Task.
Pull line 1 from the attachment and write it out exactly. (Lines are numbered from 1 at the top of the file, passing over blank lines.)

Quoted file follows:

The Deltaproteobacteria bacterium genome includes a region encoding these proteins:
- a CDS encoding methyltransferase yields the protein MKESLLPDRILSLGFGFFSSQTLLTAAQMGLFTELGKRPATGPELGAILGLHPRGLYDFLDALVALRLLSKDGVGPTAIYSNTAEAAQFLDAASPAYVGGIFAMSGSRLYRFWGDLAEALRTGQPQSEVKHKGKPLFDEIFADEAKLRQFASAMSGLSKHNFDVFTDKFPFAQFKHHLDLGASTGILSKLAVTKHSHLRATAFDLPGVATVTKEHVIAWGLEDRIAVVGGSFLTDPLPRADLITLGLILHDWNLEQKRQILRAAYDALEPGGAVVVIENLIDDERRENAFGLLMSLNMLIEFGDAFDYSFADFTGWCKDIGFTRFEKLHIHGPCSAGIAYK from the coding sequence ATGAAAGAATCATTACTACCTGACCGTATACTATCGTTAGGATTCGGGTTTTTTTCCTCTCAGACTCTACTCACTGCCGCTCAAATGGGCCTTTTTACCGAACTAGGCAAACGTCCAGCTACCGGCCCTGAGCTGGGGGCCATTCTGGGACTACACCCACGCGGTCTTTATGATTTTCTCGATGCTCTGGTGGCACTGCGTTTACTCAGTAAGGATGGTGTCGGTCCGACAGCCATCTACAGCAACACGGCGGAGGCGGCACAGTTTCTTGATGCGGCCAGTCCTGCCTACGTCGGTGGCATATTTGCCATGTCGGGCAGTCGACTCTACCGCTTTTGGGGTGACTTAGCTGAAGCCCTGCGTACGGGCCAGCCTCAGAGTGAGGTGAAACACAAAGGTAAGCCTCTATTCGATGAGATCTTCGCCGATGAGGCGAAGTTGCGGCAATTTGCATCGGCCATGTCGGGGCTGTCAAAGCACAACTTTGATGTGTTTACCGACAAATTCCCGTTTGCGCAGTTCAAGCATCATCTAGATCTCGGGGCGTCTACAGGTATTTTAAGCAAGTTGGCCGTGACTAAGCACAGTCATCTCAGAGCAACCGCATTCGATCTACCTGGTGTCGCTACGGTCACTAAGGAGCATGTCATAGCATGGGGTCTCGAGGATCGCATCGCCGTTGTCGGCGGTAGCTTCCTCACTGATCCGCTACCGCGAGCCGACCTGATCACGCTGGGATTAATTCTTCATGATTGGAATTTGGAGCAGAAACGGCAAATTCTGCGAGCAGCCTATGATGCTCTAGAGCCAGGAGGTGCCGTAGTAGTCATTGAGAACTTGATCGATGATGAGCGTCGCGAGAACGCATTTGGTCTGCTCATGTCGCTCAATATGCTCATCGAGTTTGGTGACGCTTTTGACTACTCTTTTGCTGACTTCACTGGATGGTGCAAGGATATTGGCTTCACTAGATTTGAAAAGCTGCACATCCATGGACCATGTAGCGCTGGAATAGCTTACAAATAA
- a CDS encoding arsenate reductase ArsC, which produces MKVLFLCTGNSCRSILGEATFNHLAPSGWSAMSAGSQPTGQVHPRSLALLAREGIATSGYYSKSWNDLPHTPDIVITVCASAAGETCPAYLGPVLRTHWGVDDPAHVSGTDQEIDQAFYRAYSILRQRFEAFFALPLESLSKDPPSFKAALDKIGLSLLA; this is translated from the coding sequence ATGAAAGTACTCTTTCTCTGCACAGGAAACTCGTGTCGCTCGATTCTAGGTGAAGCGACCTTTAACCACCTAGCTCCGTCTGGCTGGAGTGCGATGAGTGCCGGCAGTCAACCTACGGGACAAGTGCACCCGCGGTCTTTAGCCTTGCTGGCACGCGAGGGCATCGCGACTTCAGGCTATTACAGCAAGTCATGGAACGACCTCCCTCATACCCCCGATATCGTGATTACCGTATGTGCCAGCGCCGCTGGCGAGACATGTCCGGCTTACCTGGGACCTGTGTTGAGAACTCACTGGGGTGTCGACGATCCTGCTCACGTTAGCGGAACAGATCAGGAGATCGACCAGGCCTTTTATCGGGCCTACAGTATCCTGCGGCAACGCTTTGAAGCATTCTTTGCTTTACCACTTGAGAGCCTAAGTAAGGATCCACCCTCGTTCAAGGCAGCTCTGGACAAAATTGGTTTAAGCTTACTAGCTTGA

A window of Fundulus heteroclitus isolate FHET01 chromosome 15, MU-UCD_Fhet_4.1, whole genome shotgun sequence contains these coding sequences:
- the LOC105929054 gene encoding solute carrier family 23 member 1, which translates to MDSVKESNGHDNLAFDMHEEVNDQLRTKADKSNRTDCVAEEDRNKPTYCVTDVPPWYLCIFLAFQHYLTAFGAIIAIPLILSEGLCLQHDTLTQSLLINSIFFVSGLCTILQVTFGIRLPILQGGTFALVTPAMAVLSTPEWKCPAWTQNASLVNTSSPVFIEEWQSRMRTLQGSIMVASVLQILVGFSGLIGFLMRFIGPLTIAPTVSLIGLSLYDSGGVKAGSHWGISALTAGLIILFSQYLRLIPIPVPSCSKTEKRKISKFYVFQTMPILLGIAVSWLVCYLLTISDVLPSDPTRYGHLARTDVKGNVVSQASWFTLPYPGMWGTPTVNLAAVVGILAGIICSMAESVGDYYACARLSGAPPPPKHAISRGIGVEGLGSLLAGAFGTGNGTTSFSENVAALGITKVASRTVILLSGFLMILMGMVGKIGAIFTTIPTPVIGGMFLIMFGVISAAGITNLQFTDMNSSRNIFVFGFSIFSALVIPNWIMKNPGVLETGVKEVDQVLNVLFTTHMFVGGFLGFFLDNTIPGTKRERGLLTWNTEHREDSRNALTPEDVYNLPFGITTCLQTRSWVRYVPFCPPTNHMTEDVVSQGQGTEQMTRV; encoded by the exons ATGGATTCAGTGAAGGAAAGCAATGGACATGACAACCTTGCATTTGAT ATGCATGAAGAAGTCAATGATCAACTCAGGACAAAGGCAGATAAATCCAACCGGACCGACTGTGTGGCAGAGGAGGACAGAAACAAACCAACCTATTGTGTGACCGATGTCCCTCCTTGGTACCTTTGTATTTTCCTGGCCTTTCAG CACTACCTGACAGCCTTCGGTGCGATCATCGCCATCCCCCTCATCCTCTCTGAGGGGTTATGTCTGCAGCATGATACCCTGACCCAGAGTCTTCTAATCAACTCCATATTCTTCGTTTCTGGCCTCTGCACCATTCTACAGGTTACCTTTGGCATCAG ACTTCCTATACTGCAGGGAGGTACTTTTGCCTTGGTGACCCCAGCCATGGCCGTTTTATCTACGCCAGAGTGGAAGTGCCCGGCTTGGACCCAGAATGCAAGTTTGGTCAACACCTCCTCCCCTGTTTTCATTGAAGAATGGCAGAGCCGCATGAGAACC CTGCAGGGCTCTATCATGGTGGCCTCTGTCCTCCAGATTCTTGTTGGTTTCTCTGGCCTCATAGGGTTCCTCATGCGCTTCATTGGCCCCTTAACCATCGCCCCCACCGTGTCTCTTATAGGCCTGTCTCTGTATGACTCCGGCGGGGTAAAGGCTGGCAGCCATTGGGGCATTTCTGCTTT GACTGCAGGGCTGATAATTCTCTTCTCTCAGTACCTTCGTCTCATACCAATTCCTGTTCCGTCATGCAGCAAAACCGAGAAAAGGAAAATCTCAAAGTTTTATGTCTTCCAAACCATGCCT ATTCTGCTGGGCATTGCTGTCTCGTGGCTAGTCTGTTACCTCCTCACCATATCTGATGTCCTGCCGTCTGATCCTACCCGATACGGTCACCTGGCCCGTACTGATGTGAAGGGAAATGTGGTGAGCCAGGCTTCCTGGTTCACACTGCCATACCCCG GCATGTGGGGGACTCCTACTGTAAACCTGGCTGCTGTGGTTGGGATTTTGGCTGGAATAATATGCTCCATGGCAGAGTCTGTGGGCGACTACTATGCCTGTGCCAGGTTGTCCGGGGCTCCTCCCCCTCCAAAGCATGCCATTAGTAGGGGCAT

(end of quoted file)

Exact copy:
The Deltaproteobacteria bacterium genome includes a region encoding these proteins: